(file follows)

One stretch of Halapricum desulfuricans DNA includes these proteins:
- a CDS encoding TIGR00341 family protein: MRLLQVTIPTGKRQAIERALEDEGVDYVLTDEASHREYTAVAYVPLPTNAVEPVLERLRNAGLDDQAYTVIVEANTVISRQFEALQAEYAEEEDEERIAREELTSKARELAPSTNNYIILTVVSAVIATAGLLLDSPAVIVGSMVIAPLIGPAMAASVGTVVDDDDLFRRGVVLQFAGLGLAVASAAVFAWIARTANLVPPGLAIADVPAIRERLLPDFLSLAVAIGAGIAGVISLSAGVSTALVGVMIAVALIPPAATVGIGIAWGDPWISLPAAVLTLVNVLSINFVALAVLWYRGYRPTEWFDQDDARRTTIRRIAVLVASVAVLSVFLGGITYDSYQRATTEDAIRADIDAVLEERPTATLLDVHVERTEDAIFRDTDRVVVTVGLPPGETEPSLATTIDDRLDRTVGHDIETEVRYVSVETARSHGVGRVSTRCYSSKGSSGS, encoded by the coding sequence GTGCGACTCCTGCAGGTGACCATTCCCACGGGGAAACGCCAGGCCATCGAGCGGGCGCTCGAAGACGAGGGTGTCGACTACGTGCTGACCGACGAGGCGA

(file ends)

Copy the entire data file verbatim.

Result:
One stretch of Halapricum desulfuricans DNA includes these proteins:
- a CDS encoding TIGR00341 family protein: MRLLQVTIPTGKRQAIERALEDEGVDYVLTDEASHREYTAVAYVPLPTNAVEPVLERLRNAGLDDQAYTVIVEANTVISRQFEALQAEYAEEEDEERIAREELTSKARELAPSTNNYIILTVVSAVIATAGLLLDSPAVIVGSMVIAPLIGPAMAASVGTVVDDDDLFRRGVVLQFAGLGLAVASAAVFAWIARTANLVPPGLAIADVPAIRERLLPDFLSLAVAIGAGIAGVISLSAGVSTALVGVMIAVALIPPAATVGIGIAWGDPWISLPAAVLTLVNVLSINFVALAVLWYRGYRPTEWFDQDDARRTTIRRIAVLVASVAVLSVFLGGITYDSYQRATTEDAIRADIDAVLEERPTATLLDVHVERTEDAIFRDTDRVVVTVGLPPGETEPSLATTIDDRLDRTVGHDIETEVRYVSVETARSHGVGRVSTRCYSSKGSSGS, encoded by the coding sequence GTGCGACTCCTGCAGGTGACCATTCCCACGGGGAAACGCCAGGCCATCGAGCGGGCGCTCGAAGACGAGGGTGTCGACTACGTGCTGACCGACGAGGCGA